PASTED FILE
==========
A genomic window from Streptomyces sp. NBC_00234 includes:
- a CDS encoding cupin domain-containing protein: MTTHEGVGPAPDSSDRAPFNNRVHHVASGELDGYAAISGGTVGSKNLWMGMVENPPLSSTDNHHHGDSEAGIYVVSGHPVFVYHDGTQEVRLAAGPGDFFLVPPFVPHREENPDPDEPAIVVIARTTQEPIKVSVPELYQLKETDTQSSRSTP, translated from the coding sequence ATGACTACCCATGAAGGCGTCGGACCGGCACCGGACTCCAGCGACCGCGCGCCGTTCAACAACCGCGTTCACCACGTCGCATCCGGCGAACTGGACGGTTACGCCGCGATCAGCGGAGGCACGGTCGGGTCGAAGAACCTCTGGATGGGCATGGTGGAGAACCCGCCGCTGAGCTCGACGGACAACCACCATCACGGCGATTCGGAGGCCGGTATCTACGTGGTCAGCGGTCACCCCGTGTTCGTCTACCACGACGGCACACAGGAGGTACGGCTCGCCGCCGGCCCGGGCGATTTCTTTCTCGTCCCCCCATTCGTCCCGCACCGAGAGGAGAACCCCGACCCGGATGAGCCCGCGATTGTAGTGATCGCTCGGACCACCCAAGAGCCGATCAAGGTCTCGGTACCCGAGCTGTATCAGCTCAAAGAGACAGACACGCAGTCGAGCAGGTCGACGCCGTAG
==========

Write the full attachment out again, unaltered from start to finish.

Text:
A genomic window from Streptomyces sp. NBC_00234 includes:
- a CDS encoding cupin domain-containing protein: MTTHEGVGPAPDSSDRAPFNNRVHHVASGELDGYAAISGGTVGSKNLWMGMVENPPLSSTDNHHHGDSEAGIYVVSGHPVFVYHDGTQEVRLAAGPGDFFLVPPFVPHREENPDPDEPAIVVIARTTQEPIKVSVPELYQLKETDTQSSRSTP, translated from the coding sequence ATGACTACCCATGAAGGCGTCGGACCGGCACCGGACTCCAGCGACCGCGCGCCGTTCAACAACCGCGTTCACCACGTCGCATCCGGCGAACTGGACGGTTACGCCGCGATCAGCGGAGGCACGGTCGGGTCGAAGAACCTCTGGATGGGCATGGTGGAGAACCCGCCGCTGAGCTCGACGGACAACCACCATCACGGCGATTCGGAGGCCGGTATCTACGTGGTCAGCGGTCACCCCGTGTTCGTCTACCACGACGGCACACAGGAGGTACGGCTCGCCGCCGGCCCGGGCGATTTCTTTCTCGTCCCCCCATTCGTCCCGCACCGAGAGGAGAACCCCGACCCGGATGAGCCCGCGATTGTAGTGATCGCTCGGACCACCCAAGAGCCGATCAAGGTCTCGGTACCCGAGCTGTATCAGCTCAAAGAGACAGACACGCAGTCGAGCAGGTCGACGCCGTAG